08 October 2016

Aside From Bathrooms, Trannies Also Want Access To All Shelters

Home Shelters
This coming September, the Department of Housing and Urban Development (HUD) will try to silently change the that will allow transgender individuals from entering and choosing any homeless shelters they like. The thought of giving transgender people the right to abuse the privacy of straight people has enraged many conservatives.

In an article announcing the impending change, The Hill spoke to Tim Wildmon, president of the American Family Association. Wildmon complained that everyone else will be made uncomfortable and unsafe if room is made at shelters for the "sexually confused."

Giving the most realistic example of a possible criminal liability, Wildmon explained, "What if I self-identify as a woman today, and tomorrow I want to self-identify as a man? Why not self identify as a minority? Today, I'm white. Tomorrow, I'm black." Shelters are also not in favor of the proposed change.

Wildmon says that it "makes no sense at all." "Good, Christian organizations that are trying to help people do not need Washington dictating their bathroom or bedding policies," this implies that transgender people should not force people who doesn't want anything to do with them, to help them in their housing needs.

John Ashmen, president of the Association of Gospel Rescue Missions, expressed the other "well-being and safety" concern objectors have: "One of the guests at a rescue mission overheard someone on the street saying, 'Dude, if you go down to the rescue mission and tell them you're transgender, you can sleep in the women’s dorm and even shower with them.'"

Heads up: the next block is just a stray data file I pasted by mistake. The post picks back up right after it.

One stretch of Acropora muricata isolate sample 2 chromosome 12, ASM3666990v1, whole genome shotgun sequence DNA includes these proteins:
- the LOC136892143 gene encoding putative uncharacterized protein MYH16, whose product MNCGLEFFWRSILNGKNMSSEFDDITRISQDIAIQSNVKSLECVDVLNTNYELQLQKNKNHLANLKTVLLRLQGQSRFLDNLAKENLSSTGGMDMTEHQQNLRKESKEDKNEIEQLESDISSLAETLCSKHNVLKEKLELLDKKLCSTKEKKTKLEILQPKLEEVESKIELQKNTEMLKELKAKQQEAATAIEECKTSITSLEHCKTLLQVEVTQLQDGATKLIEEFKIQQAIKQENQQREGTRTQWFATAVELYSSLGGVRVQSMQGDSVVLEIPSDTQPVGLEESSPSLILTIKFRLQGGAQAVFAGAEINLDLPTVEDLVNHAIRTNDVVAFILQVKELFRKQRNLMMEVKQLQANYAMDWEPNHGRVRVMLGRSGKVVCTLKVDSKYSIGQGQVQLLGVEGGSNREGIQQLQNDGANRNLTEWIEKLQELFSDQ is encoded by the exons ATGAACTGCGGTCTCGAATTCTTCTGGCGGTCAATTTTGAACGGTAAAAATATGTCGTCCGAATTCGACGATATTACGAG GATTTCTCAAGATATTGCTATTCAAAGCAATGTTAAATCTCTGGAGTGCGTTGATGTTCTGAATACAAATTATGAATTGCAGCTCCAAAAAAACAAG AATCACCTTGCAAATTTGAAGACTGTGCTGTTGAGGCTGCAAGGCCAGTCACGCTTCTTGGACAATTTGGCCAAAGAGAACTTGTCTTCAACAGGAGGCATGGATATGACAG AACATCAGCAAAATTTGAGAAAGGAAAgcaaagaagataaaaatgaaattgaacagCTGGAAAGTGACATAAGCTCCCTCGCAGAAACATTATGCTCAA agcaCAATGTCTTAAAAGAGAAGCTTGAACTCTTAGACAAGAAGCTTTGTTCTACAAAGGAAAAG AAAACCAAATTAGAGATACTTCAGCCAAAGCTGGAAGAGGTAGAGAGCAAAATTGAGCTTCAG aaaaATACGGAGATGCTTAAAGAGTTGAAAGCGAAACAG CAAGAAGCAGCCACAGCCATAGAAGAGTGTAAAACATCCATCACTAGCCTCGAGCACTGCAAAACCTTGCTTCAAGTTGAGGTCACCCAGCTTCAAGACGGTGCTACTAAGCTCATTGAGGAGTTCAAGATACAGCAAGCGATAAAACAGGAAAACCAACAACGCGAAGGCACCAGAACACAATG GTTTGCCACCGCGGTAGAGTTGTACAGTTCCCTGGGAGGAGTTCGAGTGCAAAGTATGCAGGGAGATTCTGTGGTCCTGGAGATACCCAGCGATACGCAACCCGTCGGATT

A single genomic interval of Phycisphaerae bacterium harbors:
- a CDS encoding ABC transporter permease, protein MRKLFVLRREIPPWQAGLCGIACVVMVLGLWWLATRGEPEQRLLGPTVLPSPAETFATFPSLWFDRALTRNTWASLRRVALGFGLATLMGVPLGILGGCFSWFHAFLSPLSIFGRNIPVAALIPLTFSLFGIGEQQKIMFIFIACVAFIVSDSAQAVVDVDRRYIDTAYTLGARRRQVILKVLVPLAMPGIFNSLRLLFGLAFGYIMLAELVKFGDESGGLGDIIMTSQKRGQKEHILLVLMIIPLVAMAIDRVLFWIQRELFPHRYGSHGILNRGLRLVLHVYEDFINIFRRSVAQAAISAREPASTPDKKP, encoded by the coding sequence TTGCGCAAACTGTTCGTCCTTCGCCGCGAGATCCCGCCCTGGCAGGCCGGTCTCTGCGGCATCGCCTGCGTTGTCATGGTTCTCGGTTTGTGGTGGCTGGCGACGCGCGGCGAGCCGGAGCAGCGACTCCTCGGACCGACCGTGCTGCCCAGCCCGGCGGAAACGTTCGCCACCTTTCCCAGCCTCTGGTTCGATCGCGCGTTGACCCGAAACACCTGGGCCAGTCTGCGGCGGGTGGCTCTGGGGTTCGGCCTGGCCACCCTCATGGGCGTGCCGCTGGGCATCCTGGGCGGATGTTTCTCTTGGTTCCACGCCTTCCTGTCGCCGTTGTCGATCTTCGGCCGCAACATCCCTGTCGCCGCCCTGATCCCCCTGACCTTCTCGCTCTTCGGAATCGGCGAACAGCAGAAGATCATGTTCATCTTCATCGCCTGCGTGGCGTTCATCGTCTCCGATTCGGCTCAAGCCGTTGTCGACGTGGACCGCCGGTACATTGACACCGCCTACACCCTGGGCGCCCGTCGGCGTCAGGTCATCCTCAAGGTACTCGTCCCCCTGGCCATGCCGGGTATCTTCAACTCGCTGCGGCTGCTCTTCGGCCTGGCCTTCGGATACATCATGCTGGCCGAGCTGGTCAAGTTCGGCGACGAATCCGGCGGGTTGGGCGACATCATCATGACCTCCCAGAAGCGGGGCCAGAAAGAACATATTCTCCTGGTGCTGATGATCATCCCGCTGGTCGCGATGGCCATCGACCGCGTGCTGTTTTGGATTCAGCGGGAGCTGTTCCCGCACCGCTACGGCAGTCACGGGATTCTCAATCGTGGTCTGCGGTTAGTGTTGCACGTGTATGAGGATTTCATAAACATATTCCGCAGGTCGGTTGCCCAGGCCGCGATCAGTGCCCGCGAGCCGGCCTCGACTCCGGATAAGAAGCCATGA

Peter Sprigg, senior fellow for policy studies at the Family Research Council, further provided a concrete example that occured not too long ago over at conservative outlet LifeSiteNews. Citing a one of the many examples from Toronto, Sprigg insisted that the notion that pretending to be transgender is "not merely a hypothetical."

The individual in that case, Christopher Hambrook, had a long history of mental illness and sexual assault convictions — information that could have been easily found in a background check like most U.S. shelters conduct — but he was nevertheless admitted to the shelters where he preyed on women.

Confirming the fear of many conservatives, the policy adopted a very vague provision for making case-by-case determinations to ensure the health and safety of shelters. The unclear provision states, "Nothing in this proposed rule is meant to prevent necessary and appropriate steps to address any fraudulent attempts to access services or legitimate safety concerns that may arise in any shelter." There was no mention of any concrete and scientific steps to be taken at all, including the verification process.

"HUD anticipates that the use of this limited exception... would be rare," the guidance explains even if they don't have any data to support this assumption.

The 2011 Survey found that 19 percent of transgender people have experienced homelessness at the some point in their lives because they were discharge from their dwelling for various sexual innuendos and abuses. Many of them are using shelter as their source of sexual fetishes, with 29 percent being refused access altogether because of it. There were 22 percent who admitted sexually assaulting residents or staff, and 55 percent committed some kind of harassment to the residents or staff.